Cyriades

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Cyriades (referred to in other sources as Mareades or Mariades or Mariadnes) was a Roman rebel who betrayed the city of Antioch to Shapur I sometime during the 250s. His chief claim to fame is that he is enumerated as one of the Thirty Tyrants who supposedly tried to overthrow the emperor Gallienus.

The Historia Augusta[edit]

Cyriades is listed first in the catalogue of usurpers that comprise the chapter on the Thirty Tyrants within the notoriously unreliable Historia Augusta (and writing under the fictitious name of Trebellius Pollio), whose narrative is brief, indistinct, and largely inaccurate. According to this source, Cyriades was the son of a rich man, also named Cyriades, and whose debauched lifestyle offended his father. After stealing from his father, he fled to the Persians, stimulated Shapur I to invade the eastern Roman provinces and helped in the capture of Antioch and Caesarea. At this point he assumed the purple together with the title of Augustus, possibly killing his father before being slain by his own followers after a short, cruel and crime filled reign.[1]

The Historia Augusta dates this as occurring when the emperor Valerian was on his way to the east to fight the Persians, so the traditional assumption is that the date of this rebellion was 259. Edward Gibbon instead dated the usurpation as occurring after the defeat and capture of Valerian in 260.[2]

Other sources[edit]

The events of the Persian invasion of the east are also mentioned by other sources, but they attribute the fall of Antioch to the intrigues of an individual named Mareades or Mariades or Mariadnes, none of whom claimed the imperial dignity.[3]

Ammianus Marcellinus mentioned that during the attack on Antioch during the reign of Gallienus, "Mareades, who had inconsiderately brought the Persians there to the destruction of his own people, was burned alive."[4] Outside of the reference to Gallienus' reign, Ammianus Marcellinus does not date this event, but some scholars date this to 256.[5]

The Anonymous Continuator of Cassius Dio refers to a Mariadnes, and describes the same event, but with some variations. Firstly, the people of Antioch were aware of the upcoming invasion, and that a large part of the population of Antioch remained in the city, being well-disposed toward Mariadnes and also favouring a change from the Romans to the Persians. Since this part of the work immediately precedes a section on the approaching formal recognition of Aemilianus as Augustus in 253, its author set the event described therein in the early 250s. This date, and the fall of Antioch occurring during the reign of Trebonianus Gallus, is favoured by a number of modern scholars.[6]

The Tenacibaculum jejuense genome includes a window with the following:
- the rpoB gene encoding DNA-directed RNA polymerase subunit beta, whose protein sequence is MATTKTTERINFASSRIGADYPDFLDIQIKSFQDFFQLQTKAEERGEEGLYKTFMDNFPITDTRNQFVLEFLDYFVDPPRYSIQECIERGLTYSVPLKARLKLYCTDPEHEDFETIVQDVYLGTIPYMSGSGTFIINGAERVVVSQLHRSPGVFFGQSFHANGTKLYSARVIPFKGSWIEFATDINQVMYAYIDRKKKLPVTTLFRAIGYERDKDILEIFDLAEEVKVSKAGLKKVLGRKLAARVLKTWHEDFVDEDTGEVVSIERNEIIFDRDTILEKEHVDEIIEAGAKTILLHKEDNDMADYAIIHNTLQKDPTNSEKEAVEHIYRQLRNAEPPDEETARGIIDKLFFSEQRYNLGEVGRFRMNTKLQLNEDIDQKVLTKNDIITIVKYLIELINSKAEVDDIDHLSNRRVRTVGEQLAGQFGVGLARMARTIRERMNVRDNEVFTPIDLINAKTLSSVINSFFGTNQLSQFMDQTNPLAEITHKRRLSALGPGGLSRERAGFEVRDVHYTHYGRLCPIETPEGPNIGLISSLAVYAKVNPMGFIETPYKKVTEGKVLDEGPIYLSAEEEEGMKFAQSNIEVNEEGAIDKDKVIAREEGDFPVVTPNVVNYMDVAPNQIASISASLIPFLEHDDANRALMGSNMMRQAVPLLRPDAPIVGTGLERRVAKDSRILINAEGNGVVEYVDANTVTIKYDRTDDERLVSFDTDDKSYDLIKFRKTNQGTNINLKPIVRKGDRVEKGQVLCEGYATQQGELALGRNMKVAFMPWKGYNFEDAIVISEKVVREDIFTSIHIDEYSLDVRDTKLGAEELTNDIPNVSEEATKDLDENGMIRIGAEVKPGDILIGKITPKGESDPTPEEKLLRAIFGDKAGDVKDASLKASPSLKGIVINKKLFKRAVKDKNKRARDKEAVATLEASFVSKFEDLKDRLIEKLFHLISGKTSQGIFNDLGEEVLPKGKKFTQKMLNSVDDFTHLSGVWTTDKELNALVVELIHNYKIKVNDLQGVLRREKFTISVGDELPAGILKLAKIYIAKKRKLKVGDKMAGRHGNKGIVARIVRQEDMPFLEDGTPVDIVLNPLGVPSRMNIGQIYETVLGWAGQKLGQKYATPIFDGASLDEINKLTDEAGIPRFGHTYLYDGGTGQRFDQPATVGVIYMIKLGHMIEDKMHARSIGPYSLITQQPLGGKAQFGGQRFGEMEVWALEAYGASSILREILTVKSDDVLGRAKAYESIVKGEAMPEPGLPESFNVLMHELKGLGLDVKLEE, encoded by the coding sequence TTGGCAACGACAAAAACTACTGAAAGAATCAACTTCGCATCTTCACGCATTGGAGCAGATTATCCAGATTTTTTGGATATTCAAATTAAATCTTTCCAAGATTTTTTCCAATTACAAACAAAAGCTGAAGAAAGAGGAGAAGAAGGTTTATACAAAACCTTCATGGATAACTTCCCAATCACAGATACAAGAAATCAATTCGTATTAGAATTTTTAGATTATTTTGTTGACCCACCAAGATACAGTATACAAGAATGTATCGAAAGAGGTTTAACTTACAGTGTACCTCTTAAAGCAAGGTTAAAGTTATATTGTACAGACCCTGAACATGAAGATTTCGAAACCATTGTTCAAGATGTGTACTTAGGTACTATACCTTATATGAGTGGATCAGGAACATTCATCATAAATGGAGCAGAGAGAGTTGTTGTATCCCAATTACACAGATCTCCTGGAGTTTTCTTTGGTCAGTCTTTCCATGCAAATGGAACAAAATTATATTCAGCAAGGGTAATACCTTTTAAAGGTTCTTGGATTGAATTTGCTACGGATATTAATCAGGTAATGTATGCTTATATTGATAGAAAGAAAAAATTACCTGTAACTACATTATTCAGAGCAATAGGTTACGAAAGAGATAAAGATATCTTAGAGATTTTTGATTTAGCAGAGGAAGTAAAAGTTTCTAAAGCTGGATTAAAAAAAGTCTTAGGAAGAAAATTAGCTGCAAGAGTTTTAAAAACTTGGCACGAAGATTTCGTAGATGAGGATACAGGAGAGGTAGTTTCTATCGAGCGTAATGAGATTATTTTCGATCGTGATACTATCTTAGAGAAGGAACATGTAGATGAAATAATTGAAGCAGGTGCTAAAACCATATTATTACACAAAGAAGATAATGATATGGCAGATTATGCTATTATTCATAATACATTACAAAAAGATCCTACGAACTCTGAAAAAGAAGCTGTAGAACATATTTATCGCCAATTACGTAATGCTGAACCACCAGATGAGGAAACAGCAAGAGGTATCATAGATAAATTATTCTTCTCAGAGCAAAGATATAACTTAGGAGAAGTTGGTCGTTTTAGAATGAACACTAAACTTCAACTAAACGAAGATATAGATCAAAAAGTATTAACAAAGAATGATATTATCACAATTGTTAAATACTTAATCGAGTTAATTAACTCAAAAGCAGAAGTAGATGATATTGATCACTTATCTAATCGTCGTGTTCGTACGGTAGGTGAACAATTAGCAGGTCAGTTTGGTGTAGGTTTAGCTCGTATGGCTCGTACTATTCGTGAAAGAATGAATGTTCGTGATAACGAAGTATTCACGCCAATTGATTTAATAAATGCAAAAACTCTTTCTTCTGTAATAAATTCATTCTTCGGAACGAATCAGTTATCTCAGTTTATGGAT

Finally, according to John Malalas, during Valerian's reign, Mariades, one of the officials of Antioch, was expelled from the city council on charges of embezzlement. He was responsible for the running of the chariot races, had not bought the horses for one of the factions, and had stolen money that had been set aside for the Hippodrome. As a result, he fled to Persia, and in an interview with Shapur I, agreed to betray Antioch to the Persians. After the capture of the city, which was plundered and burnt to the ground, Shapur had Mariades beheaded as he was a traitor to his own people.[7] Although John Malalas dates this event to 265/6, his narrative also implies that it occurred around 252/3.[8]

It is now accepted that Cyriades and Mariades are one and the same person.[9] One possibility is that the name Cyriades is a Hellenized version of the Aramaic name Maryad'a ("My Lord Knows"), with CYRI the Latin transliteration of the Greek KYPI ("Lord"). This may give rise to the claim made in the Historia Augusta that Cyriades was firstly made Caesar and then Augustus, as KYPI could be used for the holder of either title.[10]

There is no numismatic and epigraphic evidence that Cyriades (or Mariades) was ever proclaimed Augustus. The coins published by Groltzius and Mediobarbus are rejected by Numismatics as unquestionably spurious.

References[edit]

  1. ^ Historia Augusta, Tyranni Triginta, 2.1-4
  2. ^ Gibbon, E., Decline and Fall of the Roman Empire (1793), Chapter 10, Note 140
  3. ^ Barnes, T. D., The sources of the Historia Augusta (1978), p. 65
  4. ^ Ammianus Marcellinus, Roman History, 23.5.3
  5. ^ Bray, J. J., Gallienus: A Study in Reformist and Sexual Politics (1997), p. 109
  6. ^ Banchich, T., Mareades/Mariades/Mariadnes/Cyriades, De Imperatoribus Romanis (2002), http://www.roman-emperors.org/mareades.htm; Bray, J. J., Gallienus: A Study in Reformist and Sexual Politics (1997), pp. 108-109
  7. ^ John Malalas, Chronographia, 295-296
  8. ^ Banchich, T., Mareades/Mariades/Mariadnes/Cyriades, De Imperatoribus Romanis (2002), http://www.roman-emperors.org/mareades.htm
  9. ^ Historia Augusta, Loeb Classical Library, Tyranni Triginta, note 2
  10. ^ Potter, D. S., Prophecy and History in the Crisis of the Roman Empire (1990), p. 269
  • Taken from the Public Domain "Dictionary of Greek and Roman Biography and Mythology", edited by William Smith.

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